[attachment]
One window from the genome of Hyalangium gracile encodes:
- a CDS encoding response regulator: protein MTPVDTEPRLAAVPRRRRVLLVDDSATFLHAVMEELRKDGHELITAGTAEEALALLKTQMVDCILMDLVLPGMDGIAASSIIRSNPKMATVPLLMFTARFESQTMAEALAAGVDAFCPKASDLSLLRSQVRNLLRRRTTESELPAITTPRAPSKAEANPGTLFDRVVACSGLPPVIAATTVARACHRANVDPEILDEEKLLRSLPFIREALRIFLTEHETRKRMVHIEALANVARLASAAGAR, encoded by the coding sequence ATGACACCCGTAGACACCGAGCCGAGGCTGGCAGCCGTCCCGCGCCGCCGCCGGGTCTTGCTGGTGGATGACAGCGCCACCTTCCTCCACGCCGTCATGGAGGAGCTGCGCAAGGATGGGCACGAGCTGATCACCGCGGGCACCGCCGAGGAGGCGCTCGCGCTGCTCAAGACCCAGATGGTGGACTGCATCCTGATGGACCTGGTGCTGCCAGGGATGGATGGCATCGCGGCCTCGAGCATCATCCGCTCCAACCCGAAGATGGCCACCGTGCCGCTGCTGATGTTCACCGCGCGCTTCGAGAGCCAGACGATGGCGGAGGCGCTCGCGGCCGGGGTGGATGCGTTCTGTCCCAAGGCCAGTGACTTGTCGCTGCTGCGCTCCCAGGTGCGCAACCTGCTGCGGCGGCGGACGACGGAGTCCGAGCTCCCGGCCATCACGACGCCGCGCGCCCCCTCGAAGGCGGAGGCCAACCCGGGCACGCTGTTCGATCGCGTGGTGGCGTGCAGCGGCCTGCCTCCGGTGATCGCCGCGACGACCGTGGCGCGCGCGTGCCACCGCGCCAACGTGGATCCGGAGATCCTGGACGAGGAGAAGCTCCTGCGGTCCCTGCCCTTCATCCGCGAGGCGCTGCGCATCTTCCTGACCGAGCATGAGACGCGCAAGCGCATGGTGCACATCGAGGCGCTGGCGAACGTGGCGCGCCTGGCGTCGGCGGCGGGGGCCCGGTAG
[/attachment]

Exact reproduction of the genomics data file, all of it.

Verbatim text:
One window from the genome of Hyalangium gracile encodes:
- a CDS encoding response regulator: protein MTPVDTEPRLAAVPRRRRVLLVDDSATFLHAVMEELRKDGHELITAGTAEEALALLKTQMVDCILMDLVLPGMDGIAASSIIRSNPKMATVPLLMFTARFESQTMAEALAAGVDAFCPKASDLSLLRSQVRNLLRRRTTESELPAITTPRAPSKAEANPGTLFDRVVACSGLPPVIAATTVARACHRANVDPEILDEEKLLRSLPFIREALRIFLTEHETRKRMVHIEALANVARLASAAGAR, encoded by the coding sequence ATGACACCCGTAGACACCGAGCCGAGGCTGGCAGCCGTCCCGCGCCGCCGCCGGGTCTTGCTGGTGGATGACAGCGCCACCTTCCTCCACGCCGTCATGGAGGAGCTGCGCAAGGATGGGCACGAGCTGATCACCGCGGGCACCGCCGAGGAGGCGCTCGCGCTGCTCAAGACCCAGATGGTGGACTGCATCCTGATGGACCTGGTGCTGCCAGGGATGGATGGCATCGCGGCCTCGAGCATCATCCGCTCCAACCCGAAGATGGCCACCGTGCCGCTGCTGATGTTCACCGCGCGCTTCGAGAGCCAGACGATGGCGGAGGCGCTCGCGGCCGGGGTGGATGCGTTCTGTCCCAAGGCCAGTGACTTGTCGCTGCTGCGCTCCCAGGTGCGCAACCTGCTGCGGCGGCGGACGACGGAGTCCGAGCTCCCGGCCATCACGACGCCGCGCGCCCCCTCGAAGGCGGAGGCCAACCCGGGCACGCTGTTCGATCGCGTGGTGGCGTGCAGCGGCCTGCCTCCGGTGATCGCCGCGACGACCGTGGCGCGCGCGTGCCACCGCGCCAACGTGGATCCGGAGATCCTGGACGAGGAGAAGCTCCTGCGGTCCCTGCCCTTCATCCGCGAGGCGCTGCGCATCTTCCTGACCGAGCATGAGACGCGCAAGCGCATGGTGCACATCGAGGCGCTGGCGAACGTGGCGCGCCTGGCGTCGGCGGCGGGGGCCCGGTAG